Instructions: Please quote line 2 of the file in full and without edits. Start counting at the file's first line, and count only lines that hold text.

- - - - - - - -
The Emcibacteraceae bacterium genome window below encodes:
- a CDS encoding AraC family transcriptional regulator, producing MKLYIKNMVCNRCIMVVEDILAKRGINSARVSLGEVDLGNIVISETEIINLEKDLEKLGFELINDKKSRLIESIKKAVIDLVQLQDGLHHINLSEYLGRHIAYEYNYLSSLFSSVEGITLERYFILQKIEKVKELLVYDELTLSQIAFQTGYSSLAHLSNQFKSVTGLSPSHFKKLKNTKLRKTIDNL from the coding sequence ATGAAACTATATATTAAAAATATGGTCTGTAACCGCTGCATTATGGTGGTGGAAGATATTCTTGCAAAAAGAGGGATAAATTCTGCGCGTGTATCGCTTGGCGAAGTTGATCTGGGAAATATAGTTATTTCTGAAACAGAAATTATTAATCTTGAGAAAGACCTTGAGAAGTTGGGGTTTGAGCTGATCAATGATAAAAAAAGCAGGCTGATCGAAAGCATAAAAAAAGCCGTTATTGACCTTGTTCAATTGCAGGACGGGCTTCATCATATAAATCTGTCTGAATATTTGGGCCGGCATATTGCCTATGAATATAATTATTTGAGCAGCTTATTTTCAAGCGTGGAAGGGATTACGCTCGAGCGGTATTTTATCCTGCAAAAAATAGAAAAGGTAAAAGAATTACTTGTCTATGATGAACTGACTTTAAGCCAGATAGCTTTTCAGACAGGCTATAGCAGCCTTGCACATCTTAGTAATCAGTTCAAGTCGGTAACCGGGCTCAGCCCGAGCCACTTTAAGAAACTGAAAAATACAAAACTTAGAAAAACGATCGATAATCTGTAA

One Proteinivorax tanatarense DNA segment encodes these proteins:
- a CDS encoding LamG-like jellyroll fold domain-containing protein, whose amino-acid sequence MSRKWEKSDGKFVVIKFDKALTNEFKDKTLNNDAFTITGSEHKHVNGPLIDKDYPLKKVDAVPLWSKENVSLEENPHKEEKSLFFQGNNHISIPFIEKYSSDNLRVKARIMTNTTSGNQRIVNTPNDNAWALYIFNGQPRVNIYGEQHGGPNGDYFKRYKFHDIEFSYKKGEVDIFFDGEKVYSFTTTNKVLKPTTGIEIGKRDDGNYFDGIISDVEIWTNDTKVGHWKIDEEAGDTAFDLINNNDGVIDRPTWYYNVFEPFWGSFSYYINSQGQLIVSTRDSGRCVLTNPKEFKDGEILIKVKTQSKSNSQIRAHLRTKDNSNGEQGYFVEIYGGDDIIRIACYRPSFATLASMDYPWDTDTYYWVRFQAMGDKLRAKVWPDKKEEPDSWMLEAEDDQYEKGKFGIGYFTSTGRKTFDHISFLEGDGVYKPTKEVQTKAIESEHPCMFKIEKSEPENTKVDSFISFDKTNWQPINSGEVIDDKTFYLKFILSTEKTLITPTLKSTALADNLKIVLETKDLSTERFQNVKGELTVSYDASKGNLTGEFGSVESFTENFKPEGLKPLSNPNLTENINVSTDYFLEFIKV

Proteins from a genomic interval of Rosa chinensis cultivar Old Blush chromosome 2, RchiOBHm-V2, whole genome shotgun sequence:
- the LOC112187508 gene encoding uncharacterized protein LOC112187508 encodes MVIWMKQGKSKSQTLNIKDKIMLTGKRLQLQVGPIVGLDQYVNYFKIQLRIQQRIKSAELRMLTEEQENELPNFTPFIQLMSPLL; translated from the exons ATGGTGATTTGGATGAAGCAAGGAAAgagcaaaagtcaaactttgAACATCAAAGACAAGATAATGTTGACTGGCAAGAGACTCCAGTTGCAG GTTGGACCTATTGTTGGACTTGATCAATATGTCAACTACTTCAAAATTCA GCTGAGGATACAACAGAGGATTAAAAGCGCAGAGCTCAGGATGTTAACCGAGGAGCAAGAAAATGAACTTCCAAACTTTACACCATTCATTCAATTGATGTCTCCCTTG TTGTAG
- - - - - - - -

- a CDS encoding AraC family transcriptional regulator, producing MKLYIKNMVCNRCIMVVEDILAKRGINSARVSLGEVDLGNIVISETEIINLEKDLEKLGFELINDKKSRLIESIKKAVIDLVQLQDGLHHINLSEYLGRHIAYEYNYLSSLFSSVEGITLERYFILQKIEKVKELLVYDELTLSQIAFQTGYSSLAHLSNQFKSVTGLSPSHFKKLKNTKLRKTIDNL from the coding sequence ATGAAACTATATATTAAAAATATGGTCTGTAACCGCTGCATTATGGTGGTGGAAGATATTCTTGCAAAAAGAGGGATAAATTCTGCGCGTGTATCGCTTGGCGAAGTTGATCTGGGAAATATAGTTATTTCTGAAACAGAAATTATTAATCTTGAGAAAGACCTTGAGAAGTTGGGGTTTGAGCTGATCAATGATAAAAAAAGCAGGCTGATCGAAAGCATAAAAAAAGCCGTTATTGACCTTGTTCAATTGCAGGACGGGCTTCATCATATAAATCTGTCTGAATATTTGGGCCGGCATATTGCCTATGAATATAATTATTTGAGCAGCTTATTTTCAAGCGTGGAAGGGATTACGCTCGAGCGGTATTTTATCCTGCAAAAAATAGAAAAGGTAAAAGAATTACTTGTCTATGATGAACTGACTTTAAGCCAGATAGCTTTTCAGACAGGCTATAGCAGCCTTGCACATCTTAGTAATCAGTTCAAGTCGGTAACCGGGCTCAGCCCGAGCCACTTTAAGAAACTGAAAAATACAAAACTTAGAAAAACGATCGATAATCTGTAA